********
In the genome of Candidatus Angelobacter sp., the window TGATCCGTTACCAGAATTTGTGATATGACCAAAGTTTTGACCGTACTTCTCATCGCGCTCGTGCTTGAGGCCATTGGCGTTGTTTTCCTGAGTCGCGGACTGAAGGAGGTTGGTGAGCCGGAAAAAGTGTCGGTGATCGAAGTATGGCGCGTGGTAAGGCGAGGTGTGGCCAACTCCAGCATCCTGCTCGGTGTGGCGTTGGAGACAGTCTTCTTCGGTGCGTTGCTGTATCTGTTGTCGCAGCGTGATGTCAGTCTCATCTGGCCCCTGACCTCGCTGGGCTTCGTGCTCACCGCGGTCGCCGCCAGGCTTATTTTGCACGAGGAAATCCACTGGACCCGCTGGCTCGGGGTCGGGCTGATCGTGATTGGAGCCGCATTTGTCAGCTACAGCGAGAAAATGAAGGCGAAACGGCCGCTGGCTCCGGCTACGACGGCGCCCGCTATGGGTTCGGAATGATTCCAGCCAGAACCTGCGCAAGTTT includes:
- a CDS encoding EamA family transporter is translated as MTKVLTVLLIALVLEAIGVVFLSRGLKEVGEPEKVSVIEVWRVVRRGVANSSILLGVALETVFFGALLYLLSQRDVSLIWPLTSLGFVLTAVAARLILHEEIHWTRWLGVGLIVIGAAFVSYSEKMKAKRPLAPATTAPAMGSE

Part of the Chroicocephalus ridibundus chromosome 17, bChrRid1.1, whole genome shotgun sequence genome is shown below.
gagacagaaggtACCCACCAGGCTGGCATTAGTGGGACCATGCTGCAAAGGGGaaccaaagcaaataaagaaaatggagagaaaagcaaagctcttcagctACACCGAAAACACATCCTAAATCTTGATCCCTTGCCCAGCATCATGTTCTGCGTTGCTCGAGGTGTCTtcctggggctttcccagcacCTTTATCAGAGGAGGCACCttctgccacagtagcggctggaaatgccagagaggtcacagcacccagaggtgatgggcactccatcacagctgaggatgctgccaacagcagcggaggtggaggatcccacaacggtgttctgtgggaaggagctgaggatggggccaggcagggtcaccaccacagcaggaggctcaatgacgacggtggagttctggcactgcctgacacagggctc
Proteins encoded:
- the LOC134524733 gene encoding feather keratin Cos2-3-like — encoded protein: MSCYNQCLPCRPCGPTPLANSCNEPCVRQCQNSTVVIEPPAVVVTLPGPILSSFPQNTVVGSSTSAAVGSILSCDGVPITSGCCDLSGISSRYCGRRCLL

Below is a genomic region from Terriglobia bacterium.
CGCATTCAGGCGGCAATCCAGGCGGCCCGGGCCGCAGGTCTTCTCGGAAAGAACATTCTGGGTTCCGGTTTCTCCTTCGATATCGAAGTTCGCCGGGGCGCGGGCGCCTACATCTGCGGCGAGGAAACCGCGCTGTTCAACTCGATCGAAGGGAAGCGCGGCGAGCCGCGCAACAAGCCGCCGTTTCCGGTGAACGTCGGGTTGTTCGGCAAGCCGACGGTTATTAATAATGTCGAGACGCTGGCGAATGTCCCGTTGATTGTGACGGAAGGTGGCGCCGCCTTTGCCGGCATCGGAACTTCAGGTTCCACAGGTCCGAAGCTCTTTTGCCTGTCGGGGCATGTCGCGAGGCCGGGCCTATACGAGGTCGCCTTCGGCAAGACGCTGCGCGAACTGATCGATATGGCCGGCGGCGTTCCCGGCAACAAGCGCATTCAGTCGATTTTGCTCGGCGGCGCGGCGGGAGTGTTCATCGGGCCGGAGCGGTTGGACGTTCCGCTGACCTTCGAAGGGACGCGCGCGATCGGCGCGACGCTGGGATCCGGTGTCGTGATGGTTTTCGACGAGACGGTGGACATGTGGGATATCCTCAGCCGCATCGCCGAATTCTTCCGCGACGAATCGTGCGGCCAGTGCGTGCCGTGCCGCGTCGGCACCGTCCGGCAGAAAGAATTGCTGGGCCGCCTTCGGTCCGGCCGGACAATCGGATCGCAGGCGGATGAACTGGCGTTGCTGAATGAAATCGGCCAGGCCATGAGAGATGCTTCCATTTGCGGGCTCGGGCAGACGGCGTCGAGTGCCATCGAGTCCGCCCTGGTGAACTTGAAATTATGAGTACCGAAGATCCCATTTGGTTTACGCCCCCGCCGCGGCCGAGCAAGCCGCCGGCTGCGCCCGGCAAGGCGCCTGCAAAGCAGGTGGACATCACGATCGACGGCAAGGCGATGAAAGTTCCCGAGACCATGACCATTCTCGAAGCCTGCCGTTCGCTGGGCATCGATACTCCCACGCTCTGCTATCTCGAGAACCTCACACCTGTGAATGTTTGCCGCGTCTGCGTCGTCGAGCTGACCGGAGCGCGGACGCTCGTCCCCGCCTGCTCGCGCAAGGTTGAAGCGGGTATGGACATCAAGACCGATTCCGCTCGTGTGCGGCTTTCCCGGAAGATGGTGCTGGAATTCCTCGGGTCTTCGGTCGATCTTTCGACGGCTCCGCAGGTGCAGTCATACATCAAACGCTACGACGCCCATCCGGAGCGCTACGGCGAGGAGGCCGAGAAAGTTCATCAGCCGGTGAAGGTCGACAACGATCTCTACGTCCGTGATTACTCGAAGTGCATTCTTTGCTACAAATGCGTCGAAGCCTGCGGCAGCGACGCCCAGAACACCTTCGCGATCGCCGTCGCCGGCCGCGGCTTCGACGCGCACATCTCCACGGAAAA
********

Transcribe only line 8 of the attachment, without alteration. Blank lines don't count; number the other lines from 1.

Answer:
CGCATTCAGGCGGCAATCCAGGCGGCCCGGGCCGCAGGTCTTCTCGGAAAGAACATTCTGGGTTCCGGTTTCTCCTTCGATATCGAAGTTCGCCGGGGCGCGGGCGCCTACATCTGCGGCGAGGAAACCGCGCTGTTCAACTCGATCGAAGGGAAGCGCGGCGAGCCGCGCAACAAGCCGCCGTTTCCGGTGAACGTCGGGTTGTTCGGCAAGCCGACGGTTATTAATAATGTCGAGACGCTGGCGAATGTCCCGTTGATTGTGACGGAAGGTGGCGCCGCCTTTGCCGGCATCGGAACTTCAGGTTCCACAGGTCCGAAGCTCTTTTGCCTGTCGGGGCATGTCGCGAGGCCGGGCCTATACGAGGTCGCCTTCGGCAAGACGCTGCGCGAACTGATCGATATGGCCGGCGGCGTTCCCGGCAACAAGCGCATTCAGTCGATTTTGCTCGGCGGCGCGGCGGGAGTGTTCATCGGGCCGGAGCGGTTGGACGTTCCGCTGACCTTCGAAGGGACGCGCGCGATCGGCGCGACGCTGGGATCCGGTGTCGTGATGGTTTTCGACGAGACGGTGGACATGTGGGATATCCTCAGCCGCATCGCCGAATTCTTCCGCGACGAATCGTGCGGCCAGTGCGTGCCGTGCCGCGTCGGCACCGTCCGGCAGAAAGAATTGCTGGGCCGCCTTCGGTCCGGCCGGACAATCGGATCGCAGGCGGATGAACTGGCGTTGCTGAATGAAATCGGCCAGGCCATGAGAGATGCTTCCATTTGCGGGCTCGGGCAGACGGCGTCGAGTGCCATCGAGTCCGCCCTGGTGAACTTGAAATTATGAGTACCGAAGATCCCATTTGGTTTACGCCCCCGCCGCGGCCGAGCAAGCCGCCGGCTGCGCCCGGCAAGGCGCCTGCAAAGCAGGTGGACATCACGATCGACGGCAAGGCGATGAAAGTTCCCGAGACCATGACCATTCTCGAAGCCTGCCGTTCGCTGGGCATCGATACTCCCACGCTCTGCTATCTCGAGAACCTCACACCTGTGAATGTTTGCCGCGTCTGCGTCGTCGAGCTGACCGGAGCGCGGACGCTCGTCCCCGCCTGCTCGCGCAAGGTTGAAGCGGGTATGGACATCAAGACCGATTCCGCTCGTGTGCGGCTTTCCCGGAAGATGGTGCTGGAATTCCTCGGGTCTTCGGTCGATCTTTCGACGGCTCCGCAGGTGCAGTCATACATCAAACGCTACGACGCCCATCCGGAGCGCTACGGCGAGGAGGCCGAGAAAGTTCATCAGCCGGTGAAGGTCGACAACGATCTCTACGTCCGTGATTACTCGAAGTGCATTCTTTGCTACAAATGCGTCGAAGCCTGCGGCAGCGACGCCCAGAACACCTTCGCGATCGCCGTCGCCGGCCGCGGCTTCGACGCGCACATCTCCACGGAAAA